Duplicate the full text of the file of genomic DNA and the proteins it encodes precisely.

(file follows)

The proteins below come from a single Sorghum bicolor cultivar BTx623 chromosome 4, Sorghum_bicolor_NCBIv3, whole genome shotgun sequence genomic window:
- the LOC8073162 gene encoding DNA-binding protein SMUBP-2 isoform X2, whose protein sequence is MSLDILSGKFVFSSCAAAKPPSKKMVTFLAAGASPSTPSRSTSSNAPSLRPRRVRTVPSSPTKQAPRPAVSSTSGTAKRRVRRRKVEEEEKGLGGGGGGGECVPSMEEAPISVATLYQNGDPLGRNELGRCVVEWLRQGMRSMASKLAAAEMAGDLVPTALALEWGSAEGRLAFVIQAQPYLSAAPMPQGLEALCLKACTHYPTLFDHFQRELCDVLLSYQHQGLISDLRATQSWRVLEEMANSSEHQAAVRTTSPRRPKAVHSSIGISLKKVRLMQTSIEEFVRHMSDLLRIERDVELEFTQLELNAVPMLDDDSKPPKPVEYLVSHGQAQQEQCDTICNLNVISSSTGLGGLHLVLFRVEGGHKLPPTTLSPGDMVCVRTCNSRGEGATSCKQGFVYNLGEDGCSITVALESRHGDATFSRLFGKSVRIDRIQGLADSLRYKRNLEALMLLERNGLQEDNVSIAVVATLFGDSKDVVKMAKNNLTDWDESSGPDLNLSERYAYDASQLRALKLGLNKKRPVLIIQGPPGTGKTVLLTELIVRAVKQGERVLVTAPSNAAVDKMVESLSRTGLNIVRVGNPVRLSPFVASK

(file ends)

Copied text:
The proteins below come from a single Sorghum bicolor cultivar BTx623 chromosome 4, Sorghum_bicolor_NCBIv3, whole genome shotgun sequence genomic window:
- the LOC8073162 gene encoding DNA-binding protein SMUBP-2 isoform X2, whose protein sequence is MSLDILSGKFVFSSCAAAKPPSKKMVTFLAAGASPSTPSRSTSSNAPSLRPRRVRTVPSSPTKQAPRPAVSSTSGTAKRRVRRRKVEEEEKGLGGGGGGGECVPSMEEAPISVATLYQNGDPLGRNELGRCVVEWLRQGMRSMASKLAAAEMAGDLVPTALALEWGSAEGRLAFVIQAQPYLSAAPMPQGLEALCLKACTHYPTLFDHFQRELCDVLLSYQHQGLISDLRATQSWRVLEEMANSSEHQAAVRTTSPRRPKAVHSSIGISLKKVRLMQTSIEEFVRHMSDLLRIERDVELEFTQLELNAVPMLDDDSKPPKPVEYLVSHGQAQQEQCDTICNLNVISSSTGLGGLHLVLFRVEGGHKLPPTTLSPGDMVCVRTCNSRGEGATSCKQGFVYNLGEDGCSITVALESRHGDATFSRLFGKSVRIDRIQGLADSLRYKRNLEALMLLERNGLQEDNVSIAVVATLFGDSKDVVKMAKNNLTDWDESSGPDLNLSERYAYDASQLRALKLGLNKKRPVLIIQGPPGTGKTVLLTELIVRAVKQGERVLVTAPSNAAVDKMVESLSRTGLNIVRVGNPVRLSPFVASK